Everyone loves a mystery—especially young readers. Teen and tween sleuths have been a staple of middle-grade and YA fiction ever since the Hardy Boys and Nancy Drew began solving crimes (in 1927 and 1930, respectively) and boy detective Encyclopedia Brown cracked his first case in 1963. Here are a few notable whodunits for young readers that Kirkus Indie has reviewed:

In the 2019 middle-grade chapter book Goldilocks, Private Eye by Greg Trine with illustrations by Ira Baykovska, the familiar 10-year-old protagonist has her own detective agency. Her first client wants her to locate his missing grandparents, who live in the scary Black Forest. But why are bears living in the elderly folks’ home? Kirkus notes that the author “skillfully mixes fairy tales and detective fiction with a coming-of-age story about braving danger to prove oneself.”

Fred Rexroad’s Whiz Tanner and the Olympic Snow Caper is part of an ongoing middle-grade series featuring the 12-year-old Whiz and his peer Joey Dent, who alsorun their own detective agency. In this 2019 installment, the boys are on a skiing vacation with their families when three Olympic medals, on display at their snowed-in lodge, go missing. Whiz and Joey, along with two other kids, must figure out the mystery. “The briskly moving story shows solid sleuthing in the details of acquiring fingerprints, checking alibis, and eliminating suspects,” according to Kirkus’ reviewer.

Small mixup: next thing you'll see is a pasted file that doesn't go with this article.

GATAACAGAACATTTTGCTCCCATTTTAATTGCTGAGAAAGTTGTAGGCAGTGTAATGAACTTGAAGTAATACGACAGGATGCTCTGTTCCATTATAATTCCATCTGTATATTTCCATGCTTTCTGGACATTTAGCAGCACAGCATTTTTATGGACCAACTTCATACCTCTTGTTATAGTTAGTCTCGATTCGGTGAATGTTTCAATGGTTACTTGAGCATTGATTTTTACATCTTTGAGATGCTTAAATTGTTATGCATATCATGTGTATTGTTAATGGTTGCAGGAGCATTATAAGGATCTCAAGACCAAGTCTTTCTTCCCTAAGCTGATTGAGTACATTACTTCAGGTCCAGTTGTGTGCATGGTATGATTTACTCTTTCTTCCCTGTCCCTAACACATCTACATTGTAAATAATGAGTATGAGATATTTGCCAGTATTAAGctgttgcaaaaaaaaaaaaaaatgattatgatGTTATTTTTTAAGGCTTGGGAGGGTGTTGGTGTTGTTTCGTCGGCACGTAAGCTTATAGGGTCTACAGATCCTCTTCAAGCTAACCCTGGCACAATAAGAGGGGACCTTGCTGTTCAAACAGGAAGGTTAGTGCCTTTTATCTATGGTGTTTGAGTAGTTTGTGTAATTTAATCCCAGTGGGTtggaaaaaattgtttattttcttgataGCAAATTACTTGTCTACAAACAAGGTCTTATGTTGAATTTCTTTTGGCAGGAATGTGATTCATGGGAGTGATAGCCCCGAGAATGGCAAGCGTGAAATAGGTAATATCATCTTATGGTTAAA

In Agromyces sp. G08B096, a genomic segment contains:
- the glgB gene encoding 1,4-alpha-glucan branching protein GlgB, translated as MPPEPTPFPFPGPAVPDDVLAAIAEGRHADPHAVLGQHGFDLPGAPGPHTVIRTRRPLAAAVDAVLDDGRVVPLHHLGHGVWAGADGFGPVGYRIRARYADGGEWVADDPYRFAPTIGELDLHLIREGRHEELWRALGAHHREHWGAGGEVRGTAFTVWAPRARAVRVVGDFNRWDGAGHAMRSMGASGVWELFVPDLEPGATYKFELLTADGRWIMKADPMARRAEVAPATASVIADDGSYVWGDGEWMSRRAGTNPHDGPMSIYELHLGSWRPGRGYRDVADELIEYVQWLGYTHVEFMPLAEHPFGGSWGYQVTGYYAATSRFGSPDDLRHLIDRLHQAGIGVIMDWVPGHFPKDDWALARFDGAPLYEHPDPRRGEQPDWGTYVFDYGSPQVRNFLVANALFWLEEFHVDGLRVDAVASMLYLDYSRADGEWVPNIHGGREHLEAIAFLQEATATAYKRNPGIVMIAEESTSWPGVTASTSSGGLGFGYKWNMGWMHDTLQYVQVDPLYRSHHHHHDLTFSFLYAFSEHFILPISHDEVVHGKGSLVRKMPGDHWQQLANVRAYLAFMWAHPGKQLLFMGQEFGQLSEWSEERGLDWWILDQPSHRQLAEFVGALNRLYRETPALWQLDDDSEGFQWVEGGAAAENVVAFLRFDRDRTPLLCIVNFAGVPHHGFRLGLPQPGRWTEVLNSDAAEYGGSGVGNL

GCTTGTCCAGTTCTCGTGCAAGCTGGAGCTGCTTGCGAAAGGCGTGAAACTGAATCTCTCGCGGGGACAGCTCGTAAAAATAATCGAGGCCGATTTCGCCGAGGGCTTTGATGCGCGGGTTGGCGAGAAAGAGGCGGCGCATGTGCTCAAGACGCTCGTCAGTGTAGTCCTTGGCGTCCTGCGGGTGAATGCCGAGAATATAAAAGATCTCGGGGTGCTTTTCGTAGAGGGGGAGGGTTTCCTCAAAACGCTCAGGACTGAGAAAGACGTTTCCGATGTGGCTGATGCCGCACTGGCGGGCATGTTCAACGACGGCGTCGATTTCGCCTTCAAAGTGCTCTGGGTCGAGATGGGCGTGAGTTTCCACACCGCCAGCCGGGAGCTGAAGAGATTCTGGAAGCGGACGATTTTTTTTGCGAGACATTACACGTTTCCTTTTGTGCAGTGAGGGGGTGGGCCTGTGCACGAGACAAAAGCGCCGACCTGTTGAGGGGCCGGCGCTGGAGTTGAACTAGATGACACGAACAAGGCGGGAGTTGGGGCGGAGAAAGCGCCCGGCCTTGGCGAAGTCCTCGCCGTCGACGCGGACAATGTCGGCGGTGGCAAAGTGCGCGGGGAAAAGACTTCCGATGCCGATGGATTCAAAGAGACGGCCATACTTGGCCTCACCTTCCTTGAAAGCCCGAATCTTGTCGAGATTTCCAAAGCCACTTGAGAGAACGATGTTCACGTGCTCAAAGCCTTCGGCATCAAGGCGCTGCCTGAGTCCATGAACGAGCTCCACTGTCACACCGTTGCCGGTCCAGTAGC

The stakes are somewhat higher in Max Willis Foxton’s 2017 paranormal novel, A Very, Very, Very Old Mystery, in which 10-year-old New Yorker Jeremiah Morris and his 13-year-old sister, Phoebe, vacation in England. At their relatives’ estate, the kids encounter the ghost of an ancestor who invites them back in time to 1744 in order to solve a murder. Kirkus’ reviewer notes that the “author delights in spinning a yarn but enjoys just as much rendering a transporting period piece.”

David Rapp is the senior Indie editor.